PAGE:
An activist group that monitors Chinese web blocks has suffered a sustained distributed denial of service (DDoS) attack that has seen its server costs soar to $30,000 a day.
Censorship watchdog GreatFire.org’s mission is to bring an end to Chinese censorship of the web, something it helps accomplish by mirroring sites, such as Google and Facebook, that are otherwise blocked by the Great Firewall of China.
By hosting the mirrors on content distribution networks (CDNs) that use the same hosting services that many legitimate Chinese sites rely on, such as Amazon Web Services, the group’s strategy has worked up until now as the only effective response from the authorities would most likely also take out Chinese businesses.
In fact the strategy has been so successful that GreatFire previously told Google that it could help the company take down all Chinese censorship within 10 days.
Now, however, the group has experienced its first ever denial of service attack, receiving 2500 times more traffic than normal, prompting Greatfire admin and co-founder Charlie Smith to say:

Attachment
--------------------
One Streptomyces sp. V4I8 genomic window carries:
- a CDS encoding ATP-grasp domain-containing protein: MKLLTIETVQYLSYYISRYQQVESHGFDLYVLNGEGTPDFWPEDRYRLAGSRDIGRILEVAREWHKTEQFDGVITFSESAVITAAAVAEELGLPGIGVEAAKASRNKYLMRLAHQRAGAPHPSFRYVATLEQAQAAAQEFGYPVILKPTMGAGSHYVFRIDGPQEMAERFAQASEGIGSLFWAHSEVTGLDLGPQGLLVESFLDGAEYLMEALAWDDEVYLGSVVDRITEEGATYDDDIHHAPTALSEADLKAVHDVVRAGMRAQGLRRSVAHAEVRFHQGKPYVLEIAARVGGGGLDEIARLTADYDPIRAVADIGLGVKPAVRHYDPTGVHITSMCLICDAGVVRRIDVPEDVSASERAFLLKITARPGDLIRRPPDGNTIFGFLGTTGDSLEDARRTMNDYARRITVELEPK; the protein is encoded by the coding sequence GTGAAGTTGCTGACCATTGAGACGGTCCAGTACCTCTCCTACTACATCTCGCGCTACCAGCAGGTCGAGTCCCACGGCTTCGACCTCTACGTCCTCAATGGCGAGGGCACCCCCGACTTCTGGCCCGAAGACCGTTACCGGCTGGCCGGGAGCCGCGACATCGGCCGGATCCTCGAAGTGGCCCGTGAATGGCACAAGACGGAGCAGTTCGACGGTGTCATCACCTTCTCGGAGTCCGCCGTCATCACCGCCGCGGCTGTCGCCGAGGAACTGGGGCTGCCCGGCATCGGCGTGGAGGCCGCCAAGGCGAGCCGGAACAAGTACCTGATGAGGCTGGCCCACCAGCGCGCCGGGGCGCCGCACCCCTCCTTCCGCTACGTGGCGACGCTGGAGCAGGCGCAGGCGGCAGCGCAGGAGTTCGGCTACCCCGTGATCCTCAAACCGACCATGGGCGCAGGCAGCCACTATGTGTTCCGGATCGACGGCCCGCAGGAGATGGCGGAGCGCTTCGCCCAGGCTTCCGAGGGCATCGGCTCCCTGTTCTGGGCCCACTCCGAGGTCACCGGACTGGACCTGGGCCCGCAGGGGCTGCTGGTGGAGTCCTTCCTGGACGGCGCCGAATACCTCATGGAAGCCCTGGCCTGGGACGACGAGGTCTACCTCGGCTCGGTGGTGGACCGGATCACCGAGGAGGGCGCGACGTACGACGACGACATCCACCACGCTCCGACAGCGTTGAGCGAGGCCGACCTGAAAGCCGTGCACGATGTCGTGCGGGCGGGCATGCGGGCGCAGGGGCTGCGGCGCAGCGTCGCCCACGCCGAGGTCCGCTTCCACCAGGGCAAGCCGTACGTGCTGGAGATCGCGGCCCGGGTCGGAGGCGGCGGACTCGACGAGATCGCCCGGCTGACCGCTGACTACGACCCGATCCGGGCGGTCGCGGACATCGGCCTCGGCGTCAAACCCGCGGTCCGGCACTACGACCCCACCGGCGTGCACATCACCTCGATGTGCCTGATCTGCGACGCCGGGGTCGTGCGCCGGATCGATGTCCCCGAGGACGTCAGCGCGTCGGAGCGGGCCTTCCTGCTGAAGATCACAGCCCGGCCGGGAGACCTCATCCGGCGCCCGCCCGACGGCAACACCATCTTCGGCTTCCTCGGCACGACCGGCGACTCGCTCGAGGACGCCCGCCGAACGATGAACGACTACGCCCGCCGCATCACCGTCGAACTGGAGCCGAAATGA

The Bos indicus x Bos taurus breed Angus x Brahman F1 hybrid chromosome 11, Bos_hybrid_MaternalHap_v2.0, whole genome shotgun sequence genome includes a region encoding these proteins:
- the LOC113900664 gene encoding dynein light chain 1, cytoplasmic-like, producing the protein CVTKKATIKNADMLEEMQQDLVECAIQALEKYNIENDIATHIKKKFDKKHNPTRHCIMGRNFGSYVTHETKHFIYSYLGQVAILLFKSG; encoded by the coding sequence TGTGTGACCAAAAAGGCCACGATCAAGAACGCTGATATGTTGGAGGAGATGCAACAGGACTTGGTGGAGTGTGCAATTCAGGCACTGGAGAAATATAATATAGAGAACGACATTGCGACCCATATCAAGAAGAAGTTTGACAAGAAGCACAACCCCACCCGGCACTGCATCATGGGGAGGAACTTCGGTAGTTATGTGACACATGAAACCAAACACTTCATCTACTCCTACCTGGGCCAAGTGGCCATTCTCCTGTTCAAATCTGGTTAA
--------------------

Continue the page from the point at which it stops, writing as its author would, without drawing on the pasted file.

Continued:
This kind of attack is aggressive and is an exhibition of censorship by brute force. Attackers resort to tactics like this when they are left with no other options.
Smith said the attack, which is delivering up to 2.6 billion requests per hour, started on Thursday, shortly after an article about how the group used cloud services to circumvent censorship appeared on the Wall Street Journal website.
The magnitude of the attack poses a challenge to GreatFire and Smith admitted the group was unable to cope with the technical challenges.
Furthermore, the financial implications of the vast number of requests being made could cripple the group – it is currently unaware of how Amazon will react to the huge bandwidth bill currently being racked up:
Because of the number of requests we are receiving, our bandwidth costs have shot up to US$30,000 per day. Amazon, which is the service we are using, has not yet confirmed whether they will forgo this.
It’s not currently clear who may be behind the attack but people are looking to China as a suspect.
Not only do the authorities wish to block access to the sites GreatFire makes available, the country has been suspected of using similar tactics before to take down activist websites, and accusations of state-sponsored hacking are commonplace.
GreatFire says it doesn’t know who is behind the attack, but said “the attack coincides with increased pressure on our organization over the last few months”.